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Meditation and Ageing

Charlie Ivermee

I no longer recall what led me to book onto a two day retreat at Gaia House, a Buddhist retreat centre, in 2015 at the age of seventy. The retreat was entitled "What is Mindfulness' and it led to meditation becoming part of my daily life and influencing the way that I engage with the world. To a large extent meditation was instrumental in my facing up to the distress and dissatisfaction in my life out which came major growth and change.

Mindfulness meditation invites us to practise present moment awareness, to recognise how much we avoid being here right now by constantly planning for some wonderful future, being fearful of the future or ruminating on the past. All of which is somewhat crazy making when the only place we can actually live is in the present moment, the past is gone and the future is unknowable. Naturally we need to plan for the future and also share memories - the trouble is that we often cling to them and think that they are reality.

Another by product of a mindful approuch to life is that we quite naturally begin to reflect on who we are, what is our stuff and what is familial and cultural baggage that we have been carrying around often unquestionly all our lives - in other words we become more authentic.

At times the present moment can be a very hard place to be as it may invite us to look at our shortcomings, our hurts, our unhappiness. Perhaps the joylessness of our present situation. We may want to avoid the now in which we are ageing and our bodies and minds are changing. With practice we can bring these life events and feelings into the daylight, examine them and in the process reduce the power they appear to hold over us. Turning towards the things that we currently find painful, be they physical or emotional, with couriosity and goodwill engenders courage and equanimity.

Being in the present is not all sadness, sorrow and regret, for it is here that fun, laughter, joy, friendship and love exist along with excitement. It is by being in the present moment that we can develop compassion, for ourselves as well as others; where we can develop gratitude and generosity.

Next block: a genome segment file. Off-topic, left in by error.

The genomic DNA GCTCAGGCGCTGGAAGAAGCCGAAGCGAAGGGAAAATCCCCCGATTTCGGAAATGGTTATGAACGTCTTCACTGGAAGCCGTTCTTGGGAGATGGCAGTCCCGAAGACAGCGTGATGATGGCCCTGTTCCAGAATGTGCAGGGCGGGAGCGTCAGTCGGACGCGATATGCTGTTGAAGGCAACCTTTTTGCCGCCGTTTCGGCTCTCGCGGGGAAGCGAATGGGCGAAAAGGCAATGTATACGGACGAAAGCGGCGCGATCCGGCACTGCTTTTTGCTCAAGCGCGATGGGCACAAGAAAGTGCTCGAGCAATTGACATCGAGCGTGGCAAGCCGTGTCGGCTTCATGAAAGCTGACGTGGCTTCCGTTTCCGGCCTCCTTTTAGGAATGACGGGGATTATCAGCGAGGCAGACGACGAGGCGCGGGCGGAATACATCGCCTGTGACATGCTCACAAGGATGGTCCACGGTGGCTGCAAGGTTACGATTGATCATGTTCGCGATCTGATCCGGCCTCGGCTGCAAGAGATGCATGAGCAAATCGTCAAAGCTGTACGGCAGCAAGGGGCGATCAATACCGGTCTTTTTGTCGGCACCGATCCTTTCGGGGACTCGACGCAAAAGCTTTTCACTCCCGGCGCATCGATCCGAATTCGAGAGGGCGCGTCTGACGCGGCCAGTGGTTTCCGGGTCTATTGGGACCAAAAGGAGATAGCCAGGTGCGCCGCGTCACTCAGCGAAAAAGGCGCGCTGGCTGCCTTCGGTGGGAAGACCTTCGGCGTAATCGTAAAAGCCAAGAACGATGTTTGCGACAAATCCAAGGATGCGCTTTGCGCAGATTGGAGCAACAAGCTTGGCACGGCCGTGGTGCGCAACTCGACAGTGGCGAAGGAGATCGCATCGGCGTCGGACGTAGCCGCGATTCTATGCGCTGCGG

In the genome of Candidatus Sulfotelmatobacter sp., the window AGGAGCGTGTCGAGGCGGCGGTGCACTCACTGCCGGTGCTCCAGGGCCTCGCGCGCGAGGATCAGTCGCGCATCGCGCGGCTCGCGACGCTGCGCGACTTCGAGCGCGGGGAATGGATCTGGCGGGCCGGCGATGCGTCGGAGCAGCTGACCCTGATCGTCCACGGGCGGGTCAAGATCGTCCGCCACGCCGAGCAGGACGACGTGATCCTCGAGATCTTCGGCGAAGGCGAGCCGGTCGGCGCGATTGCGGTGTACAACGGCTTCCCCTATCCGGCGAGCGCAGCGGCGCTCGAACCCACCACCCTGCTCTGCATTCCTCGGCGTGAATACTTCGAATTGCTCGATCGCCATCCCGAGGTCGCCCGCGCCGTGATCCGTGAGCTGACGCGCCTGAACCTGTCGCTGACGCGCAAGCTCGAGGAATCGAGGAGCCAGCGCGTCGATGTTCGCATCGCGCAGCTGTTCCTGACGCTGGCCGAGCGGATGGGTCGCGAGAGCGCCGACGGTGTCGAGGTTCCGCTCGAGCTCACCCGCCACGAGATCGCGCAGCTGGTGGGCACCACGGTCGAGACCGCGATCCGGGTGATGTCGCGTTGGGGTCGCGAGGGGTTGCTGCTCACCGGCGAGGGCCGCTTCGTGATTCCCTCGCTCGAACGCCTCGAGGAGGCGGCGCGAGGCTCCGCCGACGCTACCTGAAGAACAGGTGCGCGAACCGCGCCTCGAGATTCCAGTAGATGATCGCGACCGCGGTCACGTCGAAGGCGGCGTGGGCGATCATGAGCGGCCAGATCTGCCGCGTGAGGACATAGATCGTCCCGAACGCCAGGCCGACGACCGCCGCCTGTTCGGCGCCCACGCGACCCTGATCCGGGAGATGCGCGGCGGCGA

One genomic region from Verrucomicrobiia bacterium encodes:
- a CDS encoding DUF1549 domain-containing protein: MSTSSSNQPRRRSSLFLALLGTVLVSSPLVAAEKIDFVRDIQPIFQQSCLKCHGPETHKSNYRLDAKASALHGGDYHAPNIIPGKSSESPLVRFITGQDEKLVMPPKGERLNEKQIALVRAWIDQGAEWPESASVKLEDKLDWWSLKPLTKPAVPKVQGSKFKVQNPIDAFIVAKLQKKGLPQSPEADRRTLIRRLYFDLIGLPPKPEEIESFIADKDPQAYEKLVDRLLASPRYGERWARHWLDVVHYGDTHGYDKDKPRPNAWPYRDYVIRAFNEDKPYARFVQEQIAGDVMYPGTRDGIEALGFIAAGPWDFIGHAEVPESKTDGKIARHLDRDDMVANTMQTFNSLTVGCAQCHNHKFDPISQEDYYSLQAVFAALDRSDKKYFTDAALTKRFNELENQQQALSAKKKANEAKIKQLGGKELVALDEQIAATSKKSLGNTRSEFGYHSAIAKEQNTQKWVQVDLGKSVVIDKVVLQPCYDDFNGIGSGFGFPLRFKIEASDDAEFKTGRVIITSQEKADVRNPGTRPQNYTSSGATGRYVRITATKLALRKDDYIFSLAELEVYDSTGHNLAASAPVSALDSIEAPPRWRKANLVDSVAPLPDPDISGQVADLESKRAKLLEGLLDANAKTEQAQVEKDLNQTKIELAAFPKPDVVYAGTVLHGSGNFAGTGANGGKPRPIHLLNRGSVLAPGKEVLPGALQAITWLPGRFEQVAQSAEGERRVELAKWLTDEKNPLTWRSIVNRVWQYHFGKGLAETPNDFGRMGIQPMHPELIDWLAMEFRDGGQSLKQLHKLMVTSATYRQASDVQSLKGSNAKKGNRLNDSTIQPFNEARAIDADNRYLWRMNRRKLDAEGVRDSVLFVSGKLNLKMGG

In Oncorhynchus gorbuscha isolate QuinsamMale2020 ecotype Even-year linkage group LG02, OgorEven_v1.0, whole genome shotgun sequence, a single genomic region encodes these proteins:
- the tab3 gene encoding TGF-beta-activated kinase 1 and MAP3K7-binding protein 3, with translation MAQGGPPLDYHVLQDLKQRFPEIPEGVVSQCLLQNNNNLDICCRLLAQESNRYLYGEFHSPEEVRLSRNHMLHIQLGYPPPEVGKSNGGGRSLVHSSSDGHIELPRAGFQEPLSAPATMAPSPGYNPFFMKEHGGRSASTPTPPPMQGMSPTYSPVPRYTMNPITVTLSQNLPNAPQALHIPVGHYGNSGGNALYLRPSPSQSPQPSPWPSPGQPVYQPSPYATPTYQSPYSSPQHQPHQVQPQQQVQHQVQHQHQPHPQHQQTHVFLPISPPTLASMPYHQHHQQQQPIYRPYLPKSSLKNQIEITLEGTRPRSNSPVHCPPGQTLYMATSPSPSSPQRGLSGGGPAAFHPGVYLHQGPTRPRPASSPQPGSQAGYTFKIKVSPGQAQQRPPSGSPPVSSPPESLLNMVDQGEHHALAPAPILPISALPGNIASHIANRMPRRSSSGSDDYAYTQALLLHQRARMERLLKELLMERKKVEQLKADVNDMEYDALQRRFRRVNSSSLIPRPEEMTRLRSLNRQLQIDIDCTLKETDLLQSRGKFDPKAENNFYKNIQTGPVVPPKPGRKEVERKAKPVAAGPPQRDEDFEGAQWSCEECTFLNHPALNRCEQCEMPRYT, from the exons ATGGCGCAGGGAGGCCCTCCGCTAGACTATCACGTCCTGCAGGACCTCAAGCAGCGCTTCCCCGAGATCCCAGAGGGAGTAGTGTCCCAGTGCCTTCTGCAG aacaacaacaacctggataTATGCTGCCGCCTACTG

Mindfulness, by bringing us back to the present moment, is an invitation to slow down, something that happens as we age anyway. Slowing down actually brings more experience not less as well notice the complex and wonderful detail in ourselves, in those we come into contact with and in the beauty of the natural world.

One of the great gifts of meditation is that in the process of exercising curiosity and non-judgement, about ourselves and the world around us, we begin to develop part of the mind that observes. The ability to observe our internal and external behaviour without judgement offers the opportunity to accept reality - to be comfortable with things as they are. This is an excellent tool to have in the elder's toolbox.

About the Author

The Joy of Ageing Picture of Charlie Ivermee

 Charlie Ivermee has seventy five years of experience  and is active in his local community, most recently in  a Buddhist based retreat centre on the Sharpham  Estate near Totnes in Devon where he was a  residential voluntary co-ordinator and part of a team  that lead weekly retreats (when not in lock-down).  Charlie has a regular mediation practice and helps  facilitate various on-line meditation sitting groups and ageing workshops. He says, “I am excited by how  curiosity, reflection and a mindful approach to our  ageing can lead to a wisdom and joy that enhances  daily lives.”

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